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Postby JR » Mon Jul 07, 2008 6:35 pm

Jumpin' Jeff wrote:Pardon me for asking, but what brought you to that conclusion?
All my music is on external USB2 drives, and synced with a 1T NAS drive on my home network. I have no upper limit of 192. In fact, bandwidth wise, I run on average, over 200 as stated, but also with enhanced definition (480P) video with no problems.


I am using Windows media player to do the ripping and I used it to test the sync as well. The sync part of the program gave me an upper limit of 192.
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Postby JR » Mon Jul 07, 2008 6:38 pm

DJ Teddy Bear wrote:To answer your original question, iTunes will copy it off one drive to the other and convert it in one step. You just need to set the settings right (i.e. conversion format, library location, etc.)


Thanks Teddy Bear, I'll look into the i-Tunes.
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Postby TheBartman47 » Thu Jul 10, 2008 12:20 am

I can barely tell the difference between 128 and 192, but it is there. Yes, in a noisy room, no one can tell, but when listening in a quiet room, I can tell. I also can't tell the difference with computer speakers, but my sound system speakers do make a difference.

Anyway, I too recommend the variable bit rate. I also recommend EAC (Exact Audio Copy) as the best program I've seen for ripping CDs. It has automatic error correction for those scratched CDs. And best of all, it's totally FREE to download.
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Postby Dave Miller » Thu Jul 10, 2008 6:17 am

I'd stay away from Variable Bit Rate unless you're sure that the show software you're using is compatible. Not all are.
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Postby JR » Thu Jul 10, 2008 10:16 am

Thank you gentlemen; I really appreciate the input. So far I believe I'm going to convert the .wma lossless to mp3 @ 192kbps. I’m still in the process of ripping the remainder of my library to the lossless format.
TheBartman47 wrote: I also recommend EAC (Exact Audio Copy) as the best program I've seen for ripping CDs. It has automatic error correction for those scratched CDs. And best of all, it's totally FREE to download.

Bartman, will this program work for copying from one HD to another while converting from .wma to mp3? Or is it strictly used for ripping from CDs?
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Postby TheBartman47 » Fri Jul 11, 2008 11:28 am

The EAC program can convert existing files into MP3 (and can convert MP3 to .wav and do some basic editing on the .wav file, the compress back to MP3.) The EAC requires you to first install the LAME MP3 encoder (separate download). It all requires a little more computer savvy than some others to get it started and set up like you want, but once set, it's very easy to operate after that.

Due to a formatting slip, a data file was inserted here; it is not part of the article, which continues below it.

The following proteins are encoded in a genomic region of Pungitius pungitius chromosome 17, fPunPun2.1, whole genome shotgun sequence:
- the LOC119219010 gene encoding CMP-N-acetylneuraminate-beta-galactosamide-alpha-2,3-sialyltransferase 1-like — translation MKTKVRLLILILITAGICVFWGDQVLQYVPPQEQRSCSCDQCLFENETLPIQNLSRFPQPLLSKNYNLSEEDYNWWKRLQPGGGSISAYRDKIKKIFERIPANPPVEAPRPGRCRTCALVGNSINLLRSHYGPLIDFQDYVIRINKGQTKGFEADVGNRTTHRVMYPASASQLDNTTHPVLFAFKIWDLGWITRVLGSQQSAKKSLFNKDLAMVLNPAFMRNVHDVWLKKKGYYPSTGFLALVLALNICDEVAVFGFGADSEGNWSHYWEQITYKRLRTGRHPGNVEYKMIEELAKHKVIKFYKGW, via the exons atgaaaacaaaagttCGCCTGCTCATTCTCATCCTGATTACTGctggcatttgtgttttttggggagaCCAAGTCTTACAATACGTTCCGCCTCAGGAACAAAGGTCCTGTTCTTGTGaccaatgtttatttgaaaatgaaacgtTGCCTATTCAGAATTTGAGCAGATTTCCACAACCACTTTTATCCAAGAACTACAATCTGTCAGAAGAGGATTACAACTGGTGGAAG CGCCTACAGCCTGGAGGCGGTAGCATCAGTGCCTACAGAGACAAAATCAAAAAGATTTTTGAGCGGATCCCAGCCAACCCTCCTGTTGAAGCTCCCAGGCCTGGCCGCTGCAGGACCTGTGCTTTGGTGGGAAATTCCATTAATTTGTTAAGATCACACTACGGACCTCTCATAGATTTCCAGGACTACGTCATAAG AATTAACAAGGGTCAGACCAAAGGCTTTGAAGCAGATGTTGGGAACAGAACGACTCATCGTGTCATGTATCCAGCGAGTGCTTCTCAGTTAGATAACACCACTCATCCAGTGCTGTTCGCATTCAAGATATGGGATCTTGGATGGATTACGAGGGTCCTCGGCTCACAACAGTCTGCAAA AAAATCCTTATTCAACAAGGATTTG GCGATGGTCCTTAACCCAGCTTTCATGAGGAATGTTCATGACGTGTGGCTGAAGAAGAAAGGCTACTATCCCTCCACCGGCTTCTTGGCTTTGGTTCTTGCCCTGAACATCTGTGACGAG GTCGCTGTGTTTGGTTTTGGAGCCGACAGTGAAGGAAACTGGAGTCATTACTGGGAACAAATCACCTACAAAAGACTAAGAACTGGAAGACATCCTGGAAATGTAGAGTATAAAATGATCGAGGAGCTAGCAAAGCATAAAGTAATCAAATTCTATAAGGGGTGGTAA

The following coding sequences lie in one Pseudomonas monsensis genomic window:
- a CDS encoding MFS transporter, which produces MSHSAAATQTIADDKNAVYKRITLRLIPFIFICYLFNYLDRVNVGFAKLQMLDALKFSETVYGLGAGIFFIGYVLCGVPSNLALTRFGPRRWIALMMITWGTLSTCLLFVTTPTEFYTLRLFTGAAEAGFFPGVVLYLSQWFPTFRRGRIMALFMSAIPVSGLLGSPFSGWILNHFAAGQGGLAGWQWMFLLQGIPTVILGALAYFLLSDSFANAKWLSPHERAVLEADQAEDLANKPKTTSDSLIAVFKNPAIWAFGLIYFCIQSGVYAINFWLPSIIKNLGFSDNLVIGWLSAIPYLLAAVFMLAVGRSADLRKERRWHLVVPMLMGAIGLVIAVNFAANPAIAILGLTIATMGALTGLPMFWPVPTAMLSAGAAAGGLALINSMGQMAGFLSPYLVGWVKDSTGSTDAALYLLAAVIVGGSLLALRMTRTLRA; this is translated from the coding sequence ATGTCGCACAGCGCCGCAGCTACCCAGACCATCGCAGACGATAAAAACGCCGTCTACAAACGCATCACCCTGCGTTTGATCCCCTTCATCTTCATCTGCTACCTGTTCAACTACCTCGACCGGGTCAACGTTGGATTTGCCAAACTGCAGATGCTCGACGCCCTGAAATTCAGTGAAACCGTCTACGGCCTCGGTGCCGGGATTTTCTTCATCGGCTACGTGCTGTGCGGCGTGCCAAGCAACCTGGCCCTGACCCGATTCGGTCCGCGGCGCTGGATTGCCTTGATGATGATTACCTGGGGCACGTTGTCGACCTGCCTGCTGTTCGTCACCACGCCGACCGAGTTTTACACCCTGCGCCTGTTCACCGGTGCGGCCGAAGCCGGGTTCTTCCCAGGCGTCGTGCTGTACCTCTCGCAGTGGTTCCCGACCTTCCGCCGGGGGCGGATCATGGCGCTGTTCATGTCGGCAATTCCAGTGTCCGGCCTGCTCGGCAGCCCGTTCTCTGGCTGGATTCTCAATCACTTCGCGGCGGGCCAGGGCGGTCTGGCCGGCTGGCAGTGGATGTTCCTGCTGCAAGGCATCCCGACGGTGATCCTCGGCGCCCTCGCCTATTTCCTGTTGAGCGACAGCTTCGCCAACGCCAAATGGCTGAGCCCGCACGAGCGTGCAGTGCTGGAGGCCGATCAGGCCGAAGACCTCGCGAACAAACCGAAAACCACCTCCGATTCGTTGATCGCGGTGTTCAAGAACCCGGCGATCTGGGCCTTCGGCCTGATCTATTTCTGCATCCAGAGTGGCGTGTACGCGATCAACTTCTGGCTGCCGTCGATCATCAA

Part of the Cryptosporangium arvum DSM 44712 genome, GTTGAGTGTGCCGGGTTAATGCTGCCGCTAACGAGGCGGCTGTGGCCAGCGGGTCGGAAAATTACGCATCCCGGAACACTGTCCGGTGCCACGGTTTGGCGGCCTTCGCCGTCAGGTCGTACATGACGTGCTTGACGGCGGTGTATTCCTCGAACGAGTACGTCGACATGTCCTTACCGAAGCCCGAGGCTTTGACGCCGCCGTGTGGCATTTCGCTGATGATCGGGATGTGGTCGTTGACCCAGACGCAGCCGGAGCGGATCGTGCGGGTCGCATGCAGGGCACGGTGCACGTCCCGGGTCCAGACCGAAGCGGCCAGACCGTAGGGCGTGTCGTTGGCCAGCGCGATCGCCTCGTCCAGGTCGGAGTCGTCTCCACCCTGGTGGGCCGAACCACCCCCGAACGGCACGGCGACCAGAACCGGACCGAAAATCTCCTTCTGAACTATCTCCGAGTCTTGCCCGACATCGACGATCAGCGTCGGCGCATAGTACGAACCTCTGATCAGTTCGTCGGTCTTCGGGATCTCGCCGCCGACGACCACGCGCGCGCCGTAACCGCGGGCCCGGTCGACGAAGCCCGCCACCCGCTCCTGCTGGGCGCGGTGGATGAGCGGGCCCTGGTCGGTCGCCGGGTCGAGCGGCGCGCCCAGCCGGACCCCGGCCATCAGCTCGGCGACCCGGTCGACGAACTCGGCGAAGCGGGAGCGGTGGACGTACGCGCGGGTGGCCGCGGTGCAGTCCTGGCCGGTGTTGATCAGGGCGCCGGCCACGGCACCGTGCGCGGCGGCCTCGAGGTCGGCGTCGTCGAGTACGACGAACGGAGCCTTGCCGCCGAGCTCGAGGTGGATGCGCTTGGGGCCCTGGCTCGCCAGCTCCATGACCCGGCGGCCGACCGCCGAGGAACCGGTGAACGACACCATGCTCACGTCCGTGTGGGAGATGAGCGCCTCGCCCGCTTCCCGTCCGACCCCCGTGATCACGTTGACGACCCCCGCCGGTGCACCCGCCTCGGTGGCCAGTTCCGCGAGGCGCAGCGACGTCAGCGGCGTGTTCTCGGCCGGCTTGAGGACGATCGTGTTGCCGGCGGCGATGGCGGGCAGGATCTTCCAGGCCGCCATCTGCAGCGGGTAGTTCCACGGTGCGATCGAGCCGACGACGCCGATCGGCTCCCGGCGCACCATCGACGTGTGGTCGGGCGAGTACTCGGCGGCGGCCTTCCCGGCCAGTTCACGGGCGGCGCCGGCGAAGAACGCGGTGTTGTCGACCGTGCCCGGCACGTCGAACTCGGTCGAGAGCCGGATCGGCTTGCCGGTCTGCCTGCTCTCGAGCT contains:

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Postby JR » Sun Jul 20, 2008 4:51 pm

OK. I've come upon another puzzler for me. When Windows ripped my music, I downloaded it to a folder titled DJ. Within this Windows created a sub-folder for the artist and then a sub-sub-folder for the album; in which the actual music files reside.

Is there a program out there that will look into the folders to find the music to convert it? Something like a bulk conversion I guess. Or is there a "file-management" means within Windows by which to separate the music files from their folder so that I may do a batch conversion. Otherwise I'm stuck with having to manually enter each sub-sub-folder to convert each album individually; which appears to be as time consuming as ripping the complete library again.

Can I even use these files in a DJ program (other them Windows Media Player) in the configuration they're currently in or do I have to break them out into individual files on the HD?

HELP PLEASE! :?
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Re: How To Convert .wma Lossless to mp3

Postby djjordank » Thu Oct 28, 2010 5:07 pm

hey JR, stop what you're doing!! Windows is punishment for shoplifting in some countries... media player especially.

http://www.winamp.com/
Winamp is a great media front end that DOESN'T us the entire kernel for processes like windows media player does. It's stand alone, low budget as far as computer resources and 100x more user friendly than the automated waste of processes that is anything to do with windows.

Once you install winamp, you can put everything anything you want into the playlist, Go to your prefrences, got to CD Ripping. From there you can rip cd's and/or change the file you're 'playing' with the Encoder.

Set the preferences to output into w/e folder you want how ever you want it to.

http://www.winamp.com/